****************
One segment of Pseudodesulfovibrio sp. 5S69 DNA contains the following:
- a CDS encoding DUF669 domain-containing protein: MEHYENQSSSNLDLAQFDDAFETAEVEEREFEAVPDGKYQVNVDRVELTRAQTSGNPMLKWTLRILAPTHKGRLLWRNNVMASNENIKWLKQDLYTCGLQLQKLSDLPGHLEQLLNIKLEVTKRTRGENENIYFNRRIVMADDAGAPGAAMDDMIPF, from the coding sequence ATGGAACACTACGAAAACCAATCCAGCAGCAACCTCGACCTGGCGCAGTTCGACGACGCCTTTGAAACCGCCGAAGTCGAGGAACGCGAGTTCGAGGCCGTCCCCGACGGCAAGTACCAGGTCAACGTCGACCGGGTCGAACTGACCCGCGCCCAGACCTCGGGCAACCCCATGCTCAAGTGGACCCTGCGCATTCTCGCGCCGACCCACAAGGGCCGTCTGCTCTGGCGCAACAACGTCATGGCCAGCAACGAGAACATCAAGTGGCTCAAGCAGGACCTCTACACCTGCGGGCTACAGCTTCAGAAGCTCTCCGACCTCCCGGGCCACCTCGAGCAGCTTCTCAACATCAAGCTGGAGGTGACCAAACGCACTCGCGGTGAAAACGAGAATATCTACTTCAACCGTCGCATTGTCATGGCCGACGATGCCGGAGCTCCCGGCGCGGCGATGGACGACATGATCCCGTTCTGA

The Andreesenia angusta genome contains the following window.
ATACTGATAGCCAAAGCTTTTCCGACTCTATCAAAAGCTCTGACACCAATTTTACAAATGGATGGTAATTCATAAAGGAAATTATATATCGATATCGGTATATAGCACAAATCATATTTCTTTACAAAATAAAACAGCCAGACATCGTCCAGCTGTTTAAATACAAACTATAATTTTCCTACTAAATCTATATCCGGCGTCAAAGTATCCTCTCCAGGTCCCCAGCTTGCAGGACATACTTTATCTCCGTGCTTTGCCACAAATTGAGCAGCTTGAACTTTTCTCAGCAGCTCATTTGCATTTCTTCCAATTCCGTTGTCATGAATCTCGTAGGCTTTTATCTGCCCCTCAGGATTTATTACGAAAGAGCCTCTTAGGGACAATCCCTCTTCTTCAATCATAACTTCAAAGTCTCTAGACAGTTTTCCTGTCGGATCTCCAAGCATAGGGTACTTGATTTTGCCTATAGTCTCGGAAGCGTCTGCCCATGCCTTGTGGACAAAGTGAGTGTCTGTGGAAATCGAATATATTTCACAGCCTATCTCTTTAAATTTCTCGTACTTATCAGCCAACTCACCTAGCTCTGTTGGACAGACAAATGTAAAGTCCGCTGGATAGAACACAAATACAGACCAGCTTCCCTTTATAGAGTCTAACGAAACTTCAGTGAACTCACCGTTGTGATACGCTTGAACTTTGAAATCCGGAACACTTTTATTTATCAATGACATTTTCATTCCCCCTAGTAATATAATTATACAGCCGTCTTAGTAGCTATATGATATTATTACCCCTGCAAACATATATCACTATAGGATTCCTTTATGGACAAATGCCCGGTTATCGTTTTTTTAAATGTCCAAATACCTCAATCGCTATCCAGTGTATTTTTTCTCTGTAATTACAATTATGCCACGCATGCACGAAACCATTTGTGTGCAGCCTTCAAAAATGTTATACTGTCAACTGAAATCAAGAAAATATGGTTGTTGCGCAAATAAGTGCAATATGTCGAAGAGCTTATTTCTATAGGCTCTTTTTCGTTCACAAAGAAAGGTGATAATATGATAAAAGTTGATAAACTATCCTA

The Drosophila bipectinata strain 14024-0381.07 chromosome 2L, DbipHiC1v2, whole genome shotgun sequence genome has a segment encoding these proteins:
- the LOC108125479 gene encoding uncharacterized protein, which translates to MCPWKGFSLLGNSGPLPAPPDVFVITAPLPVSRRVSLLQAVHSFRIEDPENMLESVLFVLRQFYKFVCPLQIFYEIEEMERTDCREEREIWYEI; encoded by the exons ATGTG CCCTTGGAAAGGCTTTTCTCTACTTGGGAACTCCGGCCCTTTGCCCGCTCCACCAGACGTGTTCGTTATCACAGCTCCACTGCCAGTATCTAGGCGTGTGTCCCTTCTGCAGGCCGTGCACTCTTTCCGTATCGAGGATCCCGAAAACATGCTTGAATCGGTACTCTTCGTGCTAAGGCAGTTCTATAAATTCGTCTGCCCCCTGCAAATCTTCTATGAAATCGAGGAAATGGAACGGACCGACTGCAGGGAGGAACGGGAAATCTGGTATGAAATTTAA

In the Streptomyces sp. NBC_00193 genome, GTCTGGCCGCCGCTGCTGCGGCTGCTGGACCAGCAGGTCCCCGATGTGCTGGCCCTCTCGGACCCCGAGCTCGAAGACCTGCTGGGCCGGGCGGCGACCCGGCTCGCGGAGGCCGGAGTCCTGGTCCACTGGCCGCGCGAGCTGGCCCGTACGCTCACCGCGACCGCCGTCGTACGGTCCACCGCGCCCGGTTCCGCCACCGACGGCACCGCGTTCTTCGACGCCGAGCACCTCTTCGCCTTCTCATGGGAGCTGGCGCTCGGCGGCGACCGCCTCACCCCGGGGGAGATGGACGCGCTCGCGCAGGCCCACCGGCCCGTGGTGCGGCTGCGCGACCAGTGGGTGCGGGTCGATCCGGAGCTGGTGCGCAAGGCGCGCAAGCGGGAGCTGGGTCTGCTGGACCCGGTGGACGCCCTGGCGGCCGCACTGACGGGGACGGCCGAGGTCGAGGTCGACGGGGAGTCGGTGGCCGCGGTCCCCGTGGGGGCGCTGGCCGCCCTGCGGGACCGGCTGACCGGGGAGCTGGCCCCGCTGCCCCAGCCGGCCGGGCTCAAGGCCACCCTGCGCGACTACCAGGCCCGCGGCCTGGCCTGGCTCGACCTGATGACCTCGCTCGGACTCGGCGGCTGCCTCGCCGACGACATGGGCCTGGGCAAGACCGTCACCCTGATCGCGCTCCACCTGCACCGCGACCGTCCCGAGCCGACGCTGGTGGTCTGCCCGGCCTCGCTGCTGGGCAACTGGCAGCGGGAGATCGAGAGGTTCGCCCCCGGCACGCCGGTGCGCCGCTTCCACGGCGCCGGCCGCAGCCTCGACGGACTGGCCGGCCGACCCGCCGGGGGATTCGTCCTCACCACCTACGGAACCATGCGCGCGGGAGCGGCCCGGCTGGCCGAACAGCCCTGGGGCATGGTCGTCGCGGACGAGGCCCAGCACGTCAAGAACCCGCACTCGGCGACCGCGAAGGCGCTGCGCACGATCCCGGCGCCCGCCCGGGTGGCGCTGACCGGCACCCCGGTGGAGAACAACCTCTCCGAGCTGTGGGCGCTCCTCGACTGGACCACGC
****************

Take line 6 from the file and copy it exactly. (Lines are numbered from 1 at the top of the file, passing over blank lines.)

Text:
- the LOC108125479 gene encoding uncharacterized protein, which translates to MCPWKGFSLLGNSGPLPAPPDVFVITAPLPVSRRVSLLQAVHSFRIEDPENMLESVLFVLRQFYKFVCPLQIFYEIEEMERTDCREEREIWYEI; encoded by the exons ATGTG CCCTTGGAAAGGCTTTTCTCTACTTGGGAACTCCGGCCCTTTGCCCGCTCCACCAGACGTGTTCGTTATCACAGCTCCACTGCCAGTATCTAGGCGTGTGTCCCTTCTGCAGGCCGTGCACTCTTTCCGTATCGAGGATCCCGAAAACATGCTTGAATCGGTACTCTTCGTGCTAAGGCAGTTCTATAAATTCGTCTGCCCCCTGCAAATCTTCTATGAAATCGAGGAAATGGAACGGACCGACTGCAGGGAGGAACGGGAAATCTGGTATGAAATTTAA